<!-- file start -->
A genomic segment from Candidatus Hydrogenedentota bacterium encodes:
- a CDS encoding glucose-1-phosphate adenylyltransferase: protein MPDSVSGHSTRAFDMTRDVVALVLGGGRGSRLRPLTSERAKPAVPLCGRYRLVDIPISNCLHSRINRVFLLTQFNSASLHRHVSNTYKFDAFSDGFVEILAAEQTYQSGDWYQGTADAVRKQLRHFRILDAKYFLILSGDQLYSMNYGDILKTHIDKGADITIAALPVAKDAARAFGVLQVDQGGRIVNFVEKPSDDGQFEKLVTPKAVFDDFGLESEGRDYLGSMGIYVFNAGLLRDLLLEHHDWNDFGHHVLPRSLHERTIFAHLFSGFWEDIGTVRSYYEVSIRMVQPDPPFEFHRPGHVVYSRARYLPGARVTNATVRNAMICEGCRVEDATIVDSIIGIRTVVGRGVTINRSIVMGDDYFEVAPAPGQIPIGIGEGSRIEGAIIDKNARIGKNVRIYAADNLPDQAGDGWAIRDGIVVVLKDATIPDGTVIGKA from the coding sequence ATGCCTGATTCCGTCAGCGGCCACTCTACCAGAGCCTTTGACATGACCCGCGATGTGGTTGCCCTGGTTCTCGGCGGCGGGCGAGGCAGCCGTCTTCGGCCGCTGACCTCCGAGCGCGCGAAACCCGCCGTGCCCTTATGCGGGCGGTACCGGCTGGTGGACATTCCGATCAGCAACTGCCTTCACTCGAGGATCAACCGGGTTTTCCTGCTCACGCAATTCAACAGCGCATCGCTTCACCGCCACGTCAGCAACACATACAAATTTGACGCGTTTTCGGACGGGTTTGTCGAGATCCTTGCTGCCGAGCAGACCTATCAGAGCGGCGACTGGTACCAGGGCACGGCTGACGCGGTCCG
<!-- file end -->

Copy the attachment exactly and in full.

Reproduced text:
A genomic segment from Candidatus Hydrogenedentota bacterium encodes:
- a CDS encoding glucose-1-phosphate adenylyltransferase: protein MPDSVSGHSTRAFDMTRDVVALVLGGGRGSRLRPLTSERAKPAVPLCGRYRLVDIPISNCLHSRINRVFLLTQFNSASLHRHVSNTYKFDAFSDGFVEILAAEQTYQSGDWYQGTADAVRKQLRHFRILDAKYFLILSGDQLYSMNYGDILKTHIDKGADITIAALPVAKDAARAFGVLQVDQGGRIVNFVEKPSDDGQFEKLVTPKAVFDDFGLESEGRDYLGSMGIYVFNAGLLRDLLLEHHDWNDFGHHVLPRSLHERTIFAHLFSGFWEDIGTVRSYYEVSIRMVQPDPPFEFHRPGHVVYSRARYLPGARVTNATVRNAMICEGCRVEDATIVDSIIGIRTVVGRGVTINRSIVMGDDYFEVAPAPGQIPIGIGEGSRIEGAIIDKNARIGKNVRIYAADNLPDQAGDGWAIRDGIVVVLKDATIPDGTVIGKA from the coding sequence ATGCCTGATTCCGTCAGCGGCCACTCTACCAGAGCCTTTGACATGACCCGCGATGTGGTTGCCCTGGTTCTCGGCGGCGGGCGAGGCAGCCGTCTTCGGCCGCTGACCTCCGAGCGCGCGAAACCCGCCGTGCCCTTATGCGGGCGGTACCGGCTGGTGGACATTCCGATCAGCAACTGCCTTCACTCGAGGATCAACCGGGTTTTCCTGCTCACGCAATTCAACAGCGCATCGCTTCACCGCCACGTCAGCAACACATACAAATTTGACGCGTTTTCGGACGGGTTTGTCGAGATCCTTGCTGCCGAGCAGACCTATCAGAGCGGCGACTGGTACCAGGGCACGGCTGACGCGGTCCG